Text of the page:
of the thermal inertia of the ocean at different depths, as well as oceanic circulation
changes. The long- lasting climate response to this smoke injection is a
combination of the ability of the model to loft the soot aerosols high into the
stratosphere, and of the ability of the model to calculate the characteristic response
time of the climate system.

The effects of a nuclear winter would be devastating, leading

to the worst ice age in global history and starvation that would
lead to extinction.
Robock*, et. al., 2007 (Alan, Luke Oman, and Georgiy L. Stenchikov, April,
Geophysical Research- Atmospheres)
The amplitude of the climate changes from the 5 Tg, 50 Tg and 150 Tg cases are
compared to those from global warming of the past century in Fig. 8 and climate
change of the past 1000 yr in Fig. 9. In both cases it is clear that all cases would
produce unprecedented long- lasting climate change. The 50 Tg and 150 Tg cases
produce cooling as large or larger than that experienced 18,000 yr ago during the
coldest period of the last Ice Age. Harwell and Hutchinson [1986] clearly described
the impacts of nuclear winter. They assumed that there would be no food
production around the world for one year and concluded that most of the people on
the planet would run out of food and starve to death by then . Our results show that
this period of no food production needs to be extended by many years, making the
impacts of nuclear winter even worse than previously thought. Agriculture would be
affected by many factors, including temperature changes, precipitation changes,
and changes in insolation [e.g., Robock et al., 1993; Maytn et al., 1995]. As an
example, Fig. 10 shows changes in the length of the freeze-free growing season for
the third full growing seasons in the Northern and Southern Hemispheres. Such
large reductions in growing season would completely eliminate crops that have
insufficient time to reach maturity. Also, global ozone loss is likely [Toon et al.,
2006], with effects on downward ultraviolet radiation [Vogelmann et al., 1992] and

atmospheric circulation. Further analysis of these and other effects, which is

beyond the scope of this paper, is needed.

Even a small nuclear exchange would set a fire large enough to

trigger a nuclear winter.
Lovett, 2008 (Richard A., April, V. 128, Iss. 4, p. 30-36, Analog Science Fiction &
Fact, Section: Science Fact)
If that scenario sounds familiar, it's because something similar was proposed (and
hotly debated) in 1983 by a team of scientists spearheaded by the late Carl Sagan.
That team, whose initials led them to become known as TTAPS (for Turco, Toon,
Ackerman, Pollack, and Sagan), dubbed their theory "nuclear winter" and posited
that smoke from fires ignited in a nuclear war between the U.S. and the Soviet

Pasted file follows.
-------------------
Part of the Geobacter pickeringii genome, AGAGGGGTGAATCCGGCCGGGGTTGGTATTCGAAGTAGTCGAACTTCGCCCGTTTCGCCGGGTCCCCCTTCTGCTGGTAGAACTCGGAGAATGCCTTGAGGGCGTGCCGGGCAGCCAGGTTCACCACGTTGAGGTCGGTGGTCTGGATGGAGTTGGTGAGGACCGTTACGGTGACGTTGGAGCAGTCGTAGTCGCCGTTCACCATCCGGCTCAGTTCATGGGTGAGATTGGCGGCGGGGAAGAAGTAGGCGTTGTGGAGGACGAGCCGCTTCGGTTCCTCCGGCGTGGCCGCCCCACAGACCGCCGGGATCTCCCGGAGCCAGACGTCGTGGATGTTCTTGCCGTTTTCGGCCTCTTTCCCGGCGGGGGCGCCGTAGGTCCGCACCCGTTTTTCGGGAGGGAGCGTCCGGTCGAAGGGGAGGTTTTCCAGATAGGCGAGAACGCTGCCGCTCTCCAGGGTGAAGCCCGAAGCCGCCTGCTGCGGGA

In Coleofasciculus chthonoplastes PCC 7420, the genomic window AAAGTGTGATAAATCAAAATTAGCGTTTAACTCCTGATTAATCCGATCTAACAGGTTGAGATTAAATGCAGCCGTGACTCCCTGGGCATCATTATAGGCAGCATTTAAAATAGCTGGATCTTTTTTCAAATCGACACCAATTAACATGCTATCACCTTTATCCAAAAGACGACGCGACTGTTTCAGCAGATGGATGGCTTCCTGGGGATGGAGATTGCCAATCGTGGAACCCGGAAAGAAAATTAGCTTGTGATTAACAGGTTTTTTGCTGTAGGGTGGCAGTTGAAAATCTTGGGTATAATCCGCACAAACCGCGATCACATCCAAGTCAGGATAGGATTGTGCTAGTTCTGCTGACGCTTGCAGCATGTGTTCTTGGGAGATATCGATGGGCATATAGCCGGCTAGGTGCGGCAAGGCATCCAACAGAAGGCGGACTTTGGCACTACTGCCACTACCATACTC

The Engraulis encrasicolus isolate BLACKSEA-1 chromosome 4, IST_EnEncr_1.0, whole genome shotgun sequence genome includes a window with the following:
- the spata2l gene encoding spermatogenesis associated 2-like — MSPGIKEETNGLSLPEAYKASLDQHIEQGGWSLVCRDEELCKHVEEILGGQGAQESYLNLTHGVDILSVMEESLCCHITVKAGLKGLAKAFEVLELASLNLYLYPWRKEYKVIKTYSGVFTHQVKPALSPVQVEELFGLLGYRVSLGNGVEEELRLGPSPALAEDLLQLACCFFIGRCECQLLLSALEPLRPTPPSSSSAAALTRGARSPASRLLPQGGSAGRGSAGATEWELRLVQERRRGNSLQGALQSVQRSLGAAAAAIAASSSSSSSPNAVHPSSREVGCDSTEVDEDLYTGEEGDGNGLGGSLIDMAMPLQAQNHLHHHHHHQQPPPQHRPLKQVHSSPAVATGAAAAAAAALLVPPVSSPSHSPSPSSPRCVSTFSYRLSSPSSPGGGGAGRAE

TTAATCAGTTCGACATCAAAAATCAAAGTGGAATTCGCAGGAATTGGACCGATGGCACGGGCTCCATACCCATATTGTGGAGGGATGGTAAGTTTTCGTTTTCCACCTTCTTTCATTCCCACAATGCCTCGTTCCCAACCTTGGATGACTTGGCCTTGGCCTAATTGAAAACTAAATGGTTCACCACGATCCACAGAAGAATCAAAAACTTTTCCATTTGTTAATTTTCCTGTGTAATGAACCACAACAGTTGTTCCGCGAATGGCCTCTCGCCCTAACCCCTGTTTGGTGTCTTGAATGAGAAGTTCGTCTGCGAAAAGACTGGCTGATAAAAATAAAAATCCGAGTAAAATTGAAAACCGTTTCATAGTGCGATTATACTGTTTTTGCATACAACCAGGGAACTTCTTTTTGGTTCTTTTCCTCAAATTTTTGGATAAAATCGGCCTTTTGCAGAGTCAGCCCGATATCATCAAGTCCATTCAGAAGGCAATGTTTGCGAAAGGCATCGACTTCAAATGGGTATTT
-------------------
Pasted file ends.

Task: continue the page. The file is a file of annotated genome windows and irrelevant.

Union would darken the sun and plunge temperatures below freezing across much
of the globe. Unfortunately, the climate models of the era left a lot of margin of
error, and while Sagans team stuck to their general findings, they would later admit
that they'd made some mistakes in the details. In particular, in the aftermath of the
first Gulf War, Carl Sagan predicted that smoke from Kuwaiti oil well fires would
have global consequences: something that didn't happen. Sagan's team, however,
was modeling an all-out nuclear war between two superpowers, in which hundreds
or even thousands of enormous bombs were used by each side. (In one scenario,
the total explosive power was 5,000 megatons.) With the end of the Cold War, the
risk of such a holocaust receded, and so, it seemed, did the risk of nuclear winter.
But now, a new team, led by two members of the original TAPPS team, believe that
this relief was premature. In a series of papers presented at a 2006 meeting of the
American Geophysical Union, these scientists wondered what would happen in a
smaller nuclear exchange between any of the world's emerging nuclear powers.
Nobody knows how such a war would play out, but if you're a small nuclear power
with a serious grudge against a neighbor, you're likely to use your arsenal primarily
against cities-especially if you have only a limited number of relatively small bombs
("small" defined as approximately the power of those dropped on Hiroshima and
Nagasaki). It turns out that the global effects from even a limited exchange of such
bombs might not be vastly different from those of the monstrous H-bombs the U.S.
and U.S.S.R. once aimed at each other. Partly that's because we have better
atmospheric models today than the TTAPS team did twenty years ago, allowing us
to examine in more detail the way large smoke plumes behave in the atmosphere.
But it also turns out that you can set an enormous fire with a relatively small bomb.
When it comes to destroying a dty, says one of the original TAPPS members, Richard
Turco,1 "a megatonscale weapon is simply overkill."

Even a small nuclear war causes dramatic climate

Sagan 83 CarlSagan, B.A., B.S., and PhD University of Chicago, former professor
of biology and genetics at Stanford and professor of astronomy and astrophysics at

Harvard, former Director of the Laboratory for Planetary Studies at Cornell, two-time
winner of the NASA medal for scientific achievement, Peabody award recipient, and
Pulitzer prize winning author 1983
As the fine particles fall out of the atmosphere, carrying radio-activity to the ground, the light levels increase and the
surface warms. The depleted ozone layer now permits ultraviolet light to reach the Earth's surface in increased proportions. The relative timing of the multitude of